Chinese ride-hailing giant Didi Chuxing files IPO with potential Uber-beating valuation in US listing

Didi Chuxing, China’s largest ride-hailing service, publicly filed for an initial public offering in the United States on Thursday, potentially setting it up to be more valuable than rival Uber Technologies.

Filing under its formal name Xiaoju Kuaizhi, Didi did not indicate which US exchange it plans to list or the size of its offering. The company, which initially filed confidentially in April, is still considering a listing between the New York Stock Exchange and Nasdaq, a person familiar with the matter said.

The size of the offering could be a blockbuster as its post-money valuation hit US$62 billion following its latest fundraising round in 2019, up from US$56 billion in 2018.

The Beijing-based company has been thinking about raising US$10 billion from the share offering, which could potentially value the firm at up to US$100 billion, Reuters previously reported, citing sources familiar with the matter.

Didi has raised US$19.2 billion of capital in private markets since it was founded in 2012. Didi counts SoftBank, Tencent Holdings and Alibaba Group Holding among shareholders, as well as Toyota Motor and Uber. Alibaba owns the Post.

It is one of several Chinese tech unicorns seeking to go to market on American bourses even as Beijing and Washington tussle over a variety of issues, including Hong Kong, Taiwan and human rights. Chinese unicorns considering or pursuing US listings include ByteDance’s Chinese short-video platform Douyin, Ant Group-backed bike-sharing giant Hello Inc and Tencent-backed online education firm Huohua Siwei.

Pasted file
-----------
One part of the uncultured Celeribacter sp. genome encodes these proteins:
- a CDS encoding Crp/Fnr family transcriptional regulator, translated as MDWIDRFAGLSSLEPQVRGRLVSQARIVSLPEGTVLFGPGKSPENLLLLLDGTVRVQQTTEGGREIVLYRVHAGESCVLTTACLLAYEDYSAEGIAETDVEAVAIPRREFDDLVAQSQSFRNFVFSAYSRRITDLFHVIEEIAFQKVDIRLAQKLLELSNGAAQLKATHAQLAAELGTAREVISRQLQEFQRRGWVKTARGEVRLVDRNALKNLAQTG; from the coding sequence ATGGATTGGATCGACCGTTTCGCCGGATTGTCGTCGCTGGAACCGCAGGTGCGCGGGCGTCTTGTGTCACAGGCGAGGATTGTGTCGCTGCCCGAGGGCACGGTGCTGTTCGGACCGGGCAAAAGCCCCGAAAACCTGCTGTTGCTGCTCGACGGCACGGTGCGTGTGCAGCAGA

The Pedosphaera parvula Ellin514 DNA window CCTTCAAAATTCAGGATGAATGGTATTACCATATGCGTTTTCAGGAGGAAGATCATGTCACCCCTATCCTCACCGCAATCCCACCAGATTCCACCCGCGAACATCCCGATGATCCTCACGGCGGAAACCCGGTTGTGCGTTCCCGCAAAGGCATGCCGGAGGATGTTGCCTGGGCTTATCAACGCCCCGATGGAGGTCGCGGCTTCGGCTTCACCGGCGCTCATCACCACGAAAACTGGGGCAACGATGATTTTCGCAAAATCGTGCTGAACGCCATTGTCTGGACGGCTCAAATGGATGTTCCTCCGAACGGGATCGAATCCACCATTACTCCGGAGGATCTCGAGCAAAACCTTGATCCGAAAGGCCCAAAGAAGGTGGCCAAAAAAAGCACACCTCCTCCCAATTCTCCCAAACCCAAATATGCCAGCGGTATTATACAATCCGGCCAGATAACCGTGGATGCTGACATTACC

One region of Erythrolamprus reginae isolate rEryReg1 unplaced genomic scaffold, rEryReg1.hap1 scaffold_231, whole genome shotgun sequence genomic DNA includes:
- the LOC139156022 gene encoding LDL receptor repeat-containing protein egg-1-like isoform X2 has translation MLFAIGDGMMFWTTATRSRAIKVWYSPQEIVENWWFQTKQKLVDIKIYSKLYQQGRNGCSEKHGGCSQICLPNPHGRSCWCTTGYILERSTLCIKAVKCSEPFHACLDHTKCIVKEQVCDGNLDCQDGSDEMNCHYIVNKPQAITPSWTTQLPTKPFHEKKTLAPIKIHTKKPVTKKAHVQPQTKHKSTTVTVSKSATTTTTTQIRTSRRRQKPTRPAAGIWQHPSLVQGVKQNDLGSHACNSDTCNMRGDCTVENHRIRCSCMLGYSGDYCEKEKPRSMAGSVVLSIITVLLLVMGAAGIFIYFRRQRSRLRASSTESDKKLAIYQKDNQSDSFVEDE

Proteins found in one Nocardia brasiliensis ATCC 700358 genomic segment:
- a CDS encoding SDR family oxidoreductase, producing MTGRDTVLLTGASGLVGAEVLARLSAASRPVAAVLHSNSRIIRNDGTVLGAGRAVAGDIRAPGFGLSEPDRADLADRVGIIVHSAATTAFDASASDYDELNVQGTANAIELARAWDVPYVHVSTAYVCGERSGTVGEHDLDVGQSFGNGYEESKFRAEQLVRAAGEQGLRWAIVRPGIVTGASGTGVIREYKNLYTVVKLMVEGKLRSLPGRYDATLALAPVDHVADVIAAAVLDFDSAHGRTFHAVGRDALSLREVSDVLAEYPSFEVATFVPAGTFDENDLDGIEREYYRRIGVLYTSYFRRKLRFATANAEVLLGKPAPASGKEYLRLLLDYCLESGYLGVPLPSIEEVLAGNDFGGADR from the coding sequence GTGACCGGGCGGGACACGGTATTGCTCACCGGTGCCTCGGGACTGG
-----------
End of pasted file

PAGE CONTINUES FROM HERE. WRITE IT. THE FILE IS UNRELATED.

On June 4, the Biden administration expanded a ban that prohibits Americans from investing in Chinese companies that purportedly have ties to the Chinese military, raising the total number of blacklisted companies to 59.

Ahead of this weekend’s Group of 7 (G7) meeting, the US Senate passed sweeping legislation to pump billions of dollars into the American semiconductor manufacturing sector and other key industries and provide greater levers to confront China’s growing power on the world stage. The Biden administration also ordered a review of security concerns posed by popular Chinese apps after revoking a Trump era ban on TikTok and WeChat.

On Thursday, the National People’s Congress Standing Committee passed a broad anti-sanctions law to provide that provides the legal basis to retaliate against individuals, their families and organisations responsible for imposing sanctions against China.

A Didi Chuxing driver on the job in Beijing

In 2020, Didi’s revenue slumped to 141.7 billion yuan (US$22.2 billion), a 8.4 per cent decline from 154.8 billion yuan in 2019, as the coronavirus pandemic lead to lockdowns and slowed travel last year.

The company reported a net loss of 10.7 billion yuan for full-year 2020 and losses in the prior two years, but reported a profit of 196 million yuan in the first quarter.

Didi is the dominant player in ride-hailing in China, a market that could reach US$3.9 trillion by 2040, according to China Insights Industry Consultancy.

The company also operates in 14 international markets outside China and has 493 million annual active users, as well as 15 million annual active drivers, according to its filing.

Didi, Tencent and eight other big tech companies were fined by China’s antitrust regulator in April for failing to report the acquisition of smaller competitors and starting new joint ventures as part of a crackdown on the tech industry.

Goldman Sachs, Morgan Stanley, JPMorgan and China Renaissance are acting as underwriters on the offering.

Author: Chad Bray, South China Morning Post